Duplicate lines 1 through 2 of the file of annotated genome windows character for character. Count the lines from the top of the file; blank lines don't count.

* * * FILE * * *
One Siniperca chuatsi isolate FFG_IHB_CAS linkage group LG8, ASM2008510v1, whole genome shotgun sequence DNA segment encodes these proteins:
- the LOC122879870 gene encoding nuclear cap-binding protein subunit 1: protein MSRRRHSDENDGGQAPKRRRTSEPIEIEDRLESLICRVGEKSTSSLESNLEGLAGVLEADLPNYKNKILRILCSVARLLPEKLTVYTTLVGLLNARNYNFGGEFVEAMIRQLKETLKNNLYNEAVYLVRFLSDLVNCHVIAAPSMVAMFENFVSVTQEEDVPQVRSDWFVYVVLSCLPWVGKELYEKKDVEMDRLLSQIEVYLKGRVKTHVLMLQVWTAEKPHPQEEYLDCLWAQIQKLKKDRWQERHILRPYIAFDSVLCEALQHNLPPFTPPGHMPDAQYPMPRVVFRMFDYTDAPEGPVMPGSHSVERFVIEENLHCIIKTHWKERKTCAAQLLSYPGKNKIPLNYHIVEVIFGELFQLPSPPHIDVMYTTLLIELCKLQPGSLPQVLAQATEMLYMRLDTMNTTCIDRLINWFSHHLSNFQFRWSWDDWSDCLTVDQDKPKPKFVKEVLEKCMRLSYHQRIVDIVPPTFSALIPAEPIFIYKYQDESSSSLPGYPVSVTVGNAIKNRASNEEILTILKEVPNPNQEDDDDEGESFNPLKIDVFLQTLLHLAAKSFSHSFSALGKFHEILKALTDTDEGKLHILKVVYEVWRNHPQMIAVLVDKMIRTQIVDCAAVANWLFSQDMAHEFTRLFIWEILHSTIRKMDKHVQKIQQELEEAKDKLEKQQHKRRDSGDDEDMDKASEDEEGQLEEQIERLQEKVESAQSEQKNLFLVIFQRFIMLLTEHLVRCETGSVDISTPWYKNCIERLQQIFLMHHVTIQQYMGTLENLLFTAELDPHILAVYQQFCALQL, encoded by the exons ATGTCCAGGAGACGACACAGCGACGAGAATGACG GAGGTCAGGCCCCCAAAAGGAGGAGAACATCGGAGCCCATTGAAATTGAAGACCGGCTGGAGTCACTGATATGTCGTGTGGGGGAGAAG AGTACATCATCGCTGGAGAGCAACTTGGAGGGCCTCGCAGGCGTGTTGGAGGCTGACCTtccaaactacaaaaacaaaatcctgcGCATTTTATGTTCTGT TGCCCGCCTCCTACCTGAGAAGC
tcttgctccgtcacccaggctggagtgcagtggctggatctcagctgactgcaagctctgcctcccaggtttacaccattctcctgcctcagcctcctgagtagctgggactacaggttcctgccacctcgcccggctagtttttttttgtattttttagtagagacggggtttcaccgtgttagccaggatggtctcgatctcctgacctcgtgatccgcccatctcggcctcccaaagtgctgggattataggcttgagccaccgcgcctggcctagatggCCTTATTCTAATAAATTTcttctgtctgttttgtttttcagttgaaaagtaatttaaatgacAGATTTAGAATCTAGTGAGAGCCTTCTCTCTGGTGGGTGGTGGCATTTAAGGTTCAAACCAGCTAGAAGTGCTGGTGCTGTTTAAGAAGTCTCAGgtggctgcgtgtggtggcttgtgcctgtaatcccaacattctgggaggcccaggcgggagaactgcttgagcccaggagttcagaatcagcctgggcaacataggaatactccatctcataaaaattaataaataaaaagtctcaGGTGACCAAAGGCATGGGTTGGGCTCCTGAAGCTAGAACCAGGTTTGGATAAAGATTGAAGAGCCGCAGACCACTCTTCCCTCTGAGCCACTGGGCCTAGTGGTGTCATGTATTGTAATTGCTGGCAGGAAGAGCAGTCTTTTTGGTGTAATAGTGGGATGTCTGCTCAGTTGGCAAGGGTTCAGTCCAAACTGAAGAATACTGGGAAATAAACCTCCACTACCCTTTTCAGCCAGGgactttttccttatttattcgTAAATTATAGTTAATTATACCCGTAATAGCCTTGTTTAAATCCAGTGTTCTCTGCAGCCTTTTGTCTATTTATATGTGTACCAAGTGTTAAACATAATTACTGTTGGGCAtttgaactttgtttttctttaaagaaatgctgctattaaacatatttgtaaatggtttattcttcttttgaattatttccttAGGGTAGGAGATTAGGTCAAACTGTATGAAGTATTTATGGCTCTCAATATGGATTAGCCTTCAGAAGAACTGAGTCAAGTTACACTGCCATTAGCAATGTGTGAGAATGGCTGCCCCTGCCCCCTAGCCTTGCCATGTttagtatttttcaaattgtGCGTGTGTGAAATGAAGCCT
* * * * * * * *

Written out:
One Siniperca chuatsi isolate FFG_IHB_CAS linkage group LG8, ASM2008510v1, whole genome shotgun sequence DNA segment encodes these proteins:
- the LOC122879870 gene encoding nuclear cap-binding protein subunit 1: protein MSRRRHSDENDGGQAPKRRRTSEPIEIEDRLESLICRVGEKSTSSLESNLEGLAGVLEADLPNYKNKILRILCSVARLLPEKLTVYTTLVGLLNARNYNFGGEFVEAMIRQLKETLKNNLYNEAVYLVRFLSDLVNCHVIAAPSMVAMFENFVSVTQEEDVPQVRSDWFVYVVLSCLPWVGKELYEKKDVEMDRLLSQIEVYLKGRVKTHVLMLQVWTAEKPHPQEEYLDCLWAQIQKLKKDRWQERHILRPYIAFDSVLCEALQHNLPPFTPPGHMPDAQYPMPRVVFRMFDYTDAPEGPVMPGSHSVERFVIEENLHCIIKTHWKERKTCAAQLLSYPGKNKIPLNYHIVEVIFGELFQLPSPPHIDVMYTTLLIELCKLQPGSLPQVLAQATEMLYMRLDTMNTTCIDRLINWFSHHLSNFQFRWSWDDWSDCLTVDQDKPKPKFVKEVLEKCMRLSYHQRIVDIVPPTFSALIPAEPIFIYKYQDESSSSLPGYPVSVTVGNAIKNRASNEEILTILKEVPNPNQEDDDDEGESFNPLKIDVFLQTLLHLAAKSFSHSFSALGKFHEILKALTDTDEGKLHILKVVYEVWRNHPQMIAVLVDKMIRTQIVDCAAVANWLFSQDMAHEFTRLFIWEILHSTIRKMDKHVQKIQQELEEAKDKLEKQQHKRRDSGDDEDMDKASEDEEGQLEEQIERLQEKVESAQSEQKNLFLVIFQRFIMLLTEHLVRCETGSVDISTPWYKNCIERLQQIFLMHHVTIQQYMGTLENLLFTAELDPHILAVYQQFCALQL, encoded by the exons ATGTCCAGGAGACGACACAGCGACGAGAATGACG GAGGTCAGGCCCCCAAAAGGAGGAGAACATCGGAGCCCATTGAAATTGAAGACCGGCTGGAGTCACTGATATGTCGTGTGGGGGAGAAG AGTACATCATCGCTGGAGAGCAACTTGGAGGGCCTCGCAGGCGTGTTGGAGGCTGACCTtccaaactacaaaaacaaaatcctgcGCATTTTATGTTCTGT TGCCCGCCTCCTACCTGAGAAGC